We are all imperfect people. Some of us are intentional, some of us are self-aware, some of us are not these things. But we are all imperfect. So we hurt each other and sometimes it could be prevented with intentionality, but sometimes it can’t. How can you blame someone for hurting you? I don’t think we can. If we drew lines, thick, black lines that separated right from wrong, love from hate, loyalty from betrayal, and everyone could see those lines, clear as day, maybe it would be easier to place blame. To say, you crossed this line so I’m not letting you back over it again. Boundaries. How do we draw boundaries when we can’t even seem to draw clear lines? How do you know when to walk away for good and when to let someone back in? Maybe the thing we all struggle with more than anything is really taking ownership for our own hurt. But that’s all we can really do, isn’t it? Because at the end of the day, people don’t mean to hurt each other most of the time. But most of the time people don’t really know how to love each other either.
Lately I’ve been saying that my biggest lesson this year has been learning to walk away from people who don’t know how to love me right. The key word is right. Because someone could love you, but if they are hurting you too much in the process, it’s kind of irrelevant isn’t it? But I think unfortunately, it’s never really that easy. See, people all come from different places of love. They learn how to love differently, and different people need to be loved differently. And just because someone doesn’t know how you need to be loved, or they do but they can’t make it happen, doesn’t mean they don’t care. And once you realize someone cares, even if they are hurting you, it’s a hell of a lot harder to walk away.
Sometimes I think I try to convince myself that people who hurt me don’t care about me. Because that’s what’s easy and that’s what makes sense. Why would someone who cares about you, hurt you? There are so many reasons. But I think that more than anything, people need to learn how to love themselves first. Because if you don’t know how to love yourself, how to prevent yourself from hurting, how can you love anyone else without hurting them?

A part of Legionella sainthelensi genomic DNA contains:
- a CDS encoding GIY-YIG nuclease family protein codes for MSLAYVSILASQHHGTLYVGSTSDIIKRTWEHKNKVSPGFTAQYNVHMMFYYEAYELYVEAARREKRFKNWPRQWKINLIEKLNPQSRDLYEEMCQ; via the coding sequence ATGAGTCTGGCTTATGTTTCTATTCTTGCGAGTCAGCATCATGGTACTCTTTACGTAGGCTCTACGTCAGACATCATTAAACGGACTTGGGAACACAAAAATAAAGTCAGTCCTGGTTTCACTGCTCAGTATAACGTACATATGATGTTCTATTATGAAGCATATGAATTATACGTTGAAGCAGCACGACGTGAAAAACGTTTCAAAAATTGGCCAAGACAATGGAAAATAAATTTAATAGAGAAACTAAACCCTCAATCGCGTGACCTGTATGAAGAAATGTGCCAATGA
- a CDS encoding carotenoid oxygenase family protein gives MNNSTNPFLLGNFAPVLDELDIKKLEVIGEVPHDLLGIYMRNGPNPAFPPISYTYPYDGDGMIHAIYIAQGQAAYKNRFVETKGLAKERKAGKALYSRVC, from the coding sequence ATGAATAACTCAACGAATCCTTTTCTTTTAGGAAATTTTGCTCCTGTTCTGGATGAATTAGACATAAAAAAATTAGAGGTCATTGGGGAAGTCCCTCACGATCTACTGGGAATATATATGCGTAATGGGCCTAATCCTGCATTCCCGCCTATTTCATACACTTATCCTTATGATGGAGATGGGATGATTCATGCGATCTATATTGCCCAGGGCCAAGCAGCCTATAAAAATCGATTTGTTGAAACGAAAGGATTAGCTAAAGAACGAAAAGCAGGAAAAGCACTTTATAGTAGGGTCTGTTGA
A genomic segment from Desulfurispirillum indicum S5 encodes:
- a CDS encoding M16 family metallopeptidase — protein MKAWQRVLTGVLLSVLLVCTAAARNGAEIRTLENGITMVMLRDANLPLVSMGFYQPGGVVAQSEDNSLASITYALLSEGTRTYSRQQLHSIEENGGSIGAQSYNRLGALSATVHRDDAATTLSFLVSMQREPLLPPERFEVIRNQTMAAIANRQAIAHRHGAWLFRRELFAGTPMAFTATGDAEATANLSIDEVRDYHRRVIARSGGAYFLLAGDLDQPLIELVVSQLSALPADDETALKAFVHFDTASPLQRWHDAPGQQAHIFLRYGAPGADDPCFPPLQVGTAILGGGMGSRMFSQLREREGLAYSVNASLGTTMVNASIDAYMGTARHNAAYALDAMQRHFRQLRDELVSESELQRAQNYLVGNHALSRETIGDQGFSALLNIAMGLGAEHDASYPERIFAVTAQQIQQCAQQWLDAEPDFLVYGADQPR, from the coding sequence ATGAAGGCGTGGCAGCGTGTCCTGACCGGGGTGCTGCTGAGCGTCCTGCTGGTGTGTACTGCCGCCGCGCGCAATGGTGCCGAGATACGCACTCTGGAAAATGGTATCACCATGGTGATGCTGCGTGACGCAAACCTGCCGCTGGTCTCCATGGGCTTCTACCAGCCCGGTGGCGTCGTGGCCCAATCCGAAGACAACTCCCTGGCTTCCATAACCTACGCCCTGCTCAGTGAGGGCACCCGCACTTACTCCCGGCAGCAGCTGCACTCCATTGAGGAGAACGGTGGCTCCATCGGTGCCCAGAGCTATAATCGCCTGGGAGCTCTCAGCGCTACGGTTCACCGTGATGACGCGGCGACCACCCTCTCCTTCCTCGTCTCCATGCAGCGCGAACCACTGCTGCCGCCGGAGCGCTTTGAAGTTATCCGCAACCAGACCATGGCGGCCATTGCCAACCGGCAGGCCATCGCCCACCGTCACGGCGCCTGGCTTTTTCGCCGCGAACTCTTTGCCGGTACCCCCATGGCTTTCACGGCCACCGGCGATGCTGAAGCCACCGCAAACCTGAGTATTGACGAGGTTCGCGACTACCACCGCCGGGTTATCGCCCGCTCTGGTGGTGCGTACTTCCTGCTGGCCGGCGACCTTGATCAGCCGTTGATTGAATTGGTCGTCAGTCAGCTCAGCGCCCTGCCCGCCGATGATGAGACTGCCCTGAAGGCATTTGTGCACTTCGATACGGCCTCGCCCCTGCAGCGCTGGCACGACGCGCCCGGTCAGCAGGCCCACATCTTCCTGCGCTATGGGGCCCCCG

We are all selfish. Just as we are all imperfect. Part of our imperfection is our selfishness. I’ve spent a lot of time thinking about selfishness. About the fine line between being selfish and implementing self care. How do you really know where that line begins and where it ends? I used to be really bad at self care. I wouldn’t listen to my body when it needed me to nurture it. I wouldn’t listen to my heart when it needed me to spend time alone. I was too busy trying to keep everyone else happy that I forgot to do that for myself. But when I started prioritizing my happiness, people got mad. People don’t like it when we look out for ourselves because sometimes that means we don’t do what other people need or want us to do. Working with the toddlers in my placement I learned not to ask for apologies. Because sometimes we hurt each other but saying sorry won’t fix it. And when we don’t really mean that we’re sorry, why are we saying it anyway? Children often take each others toys. One child will be playing with something, and when another child wants it but doesn’t have the language to say so, they simply take it. This upsets the first child but when the other child gives it back, they too are upset to forgive. From a young age we have desires. We have needs. And we try to fulfill those needs even if it hurts other people. The Western world is one of excess. Yet, people take from each other all the time. We take from each other physically and metaphorically to fulfill our own wants. How do we learn to care for ourselves without making it more difficult for others to do the same?